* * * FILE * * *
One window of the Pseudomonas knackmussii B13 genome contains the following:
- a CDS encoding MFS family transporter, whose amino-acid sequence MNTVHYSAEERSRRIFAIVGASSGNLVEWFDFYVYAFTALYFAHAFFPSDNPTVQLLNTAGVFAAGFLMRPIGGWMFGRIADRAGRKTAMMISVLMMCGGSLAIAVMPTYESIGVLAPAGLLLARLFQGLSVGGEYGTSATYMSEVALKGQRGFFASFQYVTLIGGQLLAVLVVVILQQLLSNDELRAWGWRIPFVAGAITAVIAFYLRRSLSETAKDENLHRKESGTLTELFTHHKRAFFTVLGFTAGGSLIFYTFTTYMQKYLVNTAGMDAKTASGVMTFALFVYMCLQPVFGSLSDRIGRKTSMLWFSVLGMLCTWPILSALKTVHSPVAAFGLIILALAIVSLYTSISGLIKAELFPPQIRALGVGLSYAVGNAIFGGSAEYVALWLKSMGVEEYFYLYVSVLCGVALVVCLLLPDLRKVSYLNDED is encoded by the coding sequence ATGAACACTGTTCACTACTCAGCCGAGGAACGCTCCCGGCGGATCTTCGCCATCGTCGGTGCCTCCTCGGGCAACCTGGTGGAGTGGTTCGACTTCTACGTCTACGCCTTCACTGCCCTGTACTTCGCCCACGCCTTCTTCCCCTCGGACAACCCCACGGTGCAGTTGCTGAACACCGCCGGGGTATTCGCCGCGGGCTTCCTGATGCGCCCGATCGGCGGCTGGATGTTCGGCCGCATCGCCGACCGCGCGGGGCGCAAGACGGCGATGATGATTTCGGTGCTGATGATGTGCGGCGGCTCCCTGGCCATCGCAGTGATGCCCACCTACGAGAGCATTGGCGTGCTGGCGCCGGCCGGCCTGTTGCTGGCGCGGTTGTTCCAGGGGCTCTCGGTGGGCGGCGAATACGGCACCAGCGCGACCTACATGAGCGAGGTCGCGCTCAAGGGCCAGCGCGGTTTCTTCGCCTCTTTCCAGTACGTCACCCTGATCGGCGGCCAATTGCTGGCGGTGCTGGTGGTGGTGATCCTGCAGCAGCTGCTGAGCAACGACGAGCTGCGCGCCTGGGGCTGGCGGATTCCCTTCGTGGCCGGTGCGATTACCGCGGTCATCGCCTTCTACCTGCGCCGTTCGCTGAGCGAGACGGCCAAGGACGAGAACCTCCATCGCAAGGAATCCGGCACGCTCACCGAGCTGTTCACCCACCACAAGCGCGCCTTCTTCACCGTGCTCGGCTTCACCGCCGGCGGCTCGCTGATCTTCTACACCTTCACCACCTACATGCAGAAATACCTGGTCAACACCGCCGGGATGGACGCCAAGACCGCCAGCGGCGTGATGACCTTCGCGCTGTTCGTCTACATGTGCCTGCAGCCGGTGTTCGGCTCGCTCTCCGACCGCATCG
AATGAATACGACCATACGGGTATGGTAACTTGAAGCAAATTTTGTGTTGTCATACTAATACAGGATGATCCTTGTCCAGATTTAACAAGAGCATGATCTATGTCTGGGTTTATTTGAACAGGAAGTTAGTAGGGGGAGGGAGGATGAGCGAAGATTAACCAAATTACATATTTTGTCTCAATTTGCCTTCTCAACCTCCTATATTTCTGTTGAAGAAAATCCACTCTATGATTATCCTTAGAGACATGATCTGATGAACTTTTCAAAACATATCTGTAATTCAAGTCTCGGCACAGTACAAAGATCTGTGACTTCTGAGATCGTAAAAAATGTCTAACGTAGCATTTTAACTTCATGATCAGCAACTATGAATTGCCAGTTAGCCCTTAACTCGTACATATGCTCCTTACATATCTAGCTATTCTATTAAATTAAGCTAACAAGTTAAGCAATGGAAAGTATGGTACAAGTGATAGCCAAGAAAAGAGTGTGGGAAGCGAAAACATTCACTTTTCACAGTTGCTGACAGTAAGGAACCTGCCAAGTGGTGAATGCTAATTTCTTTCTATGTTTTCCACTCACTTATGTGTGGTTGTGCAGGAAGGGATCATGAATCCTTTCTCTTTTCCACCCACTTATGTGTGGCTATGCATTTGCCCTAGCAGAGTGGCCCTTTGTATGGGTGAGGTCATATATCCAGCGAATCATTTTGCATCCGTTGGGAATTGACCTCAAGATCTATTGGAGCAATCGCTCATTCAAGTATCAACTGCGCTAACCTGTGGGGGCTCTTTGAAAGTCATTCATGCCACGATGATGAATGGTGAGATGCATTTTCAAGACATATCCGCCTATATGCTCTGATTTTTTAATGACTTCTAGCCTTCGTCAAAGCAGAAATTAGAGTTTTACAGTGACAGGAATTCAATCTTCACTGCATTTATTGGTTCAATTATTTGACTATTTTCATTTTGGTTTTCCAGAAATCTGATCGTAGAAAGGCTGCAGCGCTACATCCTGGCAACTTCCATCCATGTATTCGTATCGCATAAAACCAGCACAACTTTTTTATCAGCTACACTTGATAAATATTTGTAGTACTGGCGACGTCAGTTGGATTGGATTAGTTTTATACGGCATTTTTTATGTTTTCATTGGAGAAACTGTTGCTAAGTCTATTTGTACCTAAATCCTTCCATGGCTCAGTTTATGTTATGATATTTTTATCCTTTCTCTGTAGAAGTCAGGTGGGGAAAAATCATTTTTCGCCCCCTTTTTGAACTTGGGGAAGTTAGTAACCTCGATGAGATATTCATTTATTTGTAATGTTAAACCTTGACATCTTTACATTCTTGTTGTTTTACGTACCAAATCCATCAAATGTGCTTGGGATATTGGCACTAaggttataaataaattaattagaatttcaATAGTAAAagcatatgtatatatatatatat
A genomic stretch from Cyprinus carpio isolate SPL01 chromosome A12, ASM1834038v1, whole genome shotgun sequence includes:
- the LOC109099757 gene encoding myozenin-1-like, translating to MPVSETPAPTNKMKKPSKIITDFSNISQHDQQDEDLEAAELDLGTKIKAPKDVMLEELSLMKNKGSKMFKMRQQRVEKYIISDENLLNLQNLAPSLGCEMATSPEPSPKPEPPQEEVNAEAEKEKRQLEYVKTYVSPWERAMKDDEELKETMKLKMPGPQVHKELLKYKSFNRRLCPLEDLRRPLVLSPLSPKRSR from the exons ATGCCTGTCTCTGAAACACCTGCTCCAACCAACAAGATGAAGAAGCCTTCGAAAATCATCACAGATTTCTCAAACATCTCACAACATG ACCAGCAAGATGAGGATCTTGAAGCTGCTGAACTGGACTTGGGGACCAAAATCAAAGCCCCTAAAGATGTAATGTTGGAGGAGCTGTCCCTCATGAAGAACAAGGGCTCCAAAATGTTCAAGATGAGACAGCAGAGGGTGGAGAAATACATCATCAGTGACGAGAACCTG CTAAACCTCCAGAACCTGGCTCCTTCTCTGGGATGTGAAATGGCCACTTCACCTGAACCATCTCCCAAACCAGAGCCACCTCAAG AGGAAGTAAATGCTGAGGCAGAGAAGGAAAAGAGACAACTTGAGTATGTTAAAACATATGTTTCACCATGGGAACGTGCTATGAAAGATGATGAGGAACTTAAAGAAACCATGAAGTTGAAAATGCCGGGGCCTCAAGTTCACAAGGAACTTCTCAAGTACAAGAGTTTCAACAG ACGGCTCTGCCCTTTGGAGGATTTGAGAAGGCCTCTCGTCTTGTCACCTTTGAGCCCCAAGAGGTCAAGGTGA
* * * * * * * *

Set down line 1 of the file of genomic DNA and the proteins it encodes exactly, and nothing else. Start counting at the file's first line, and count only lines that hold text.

One window of the Pseudomonas knackmussii B13 genome contains the following: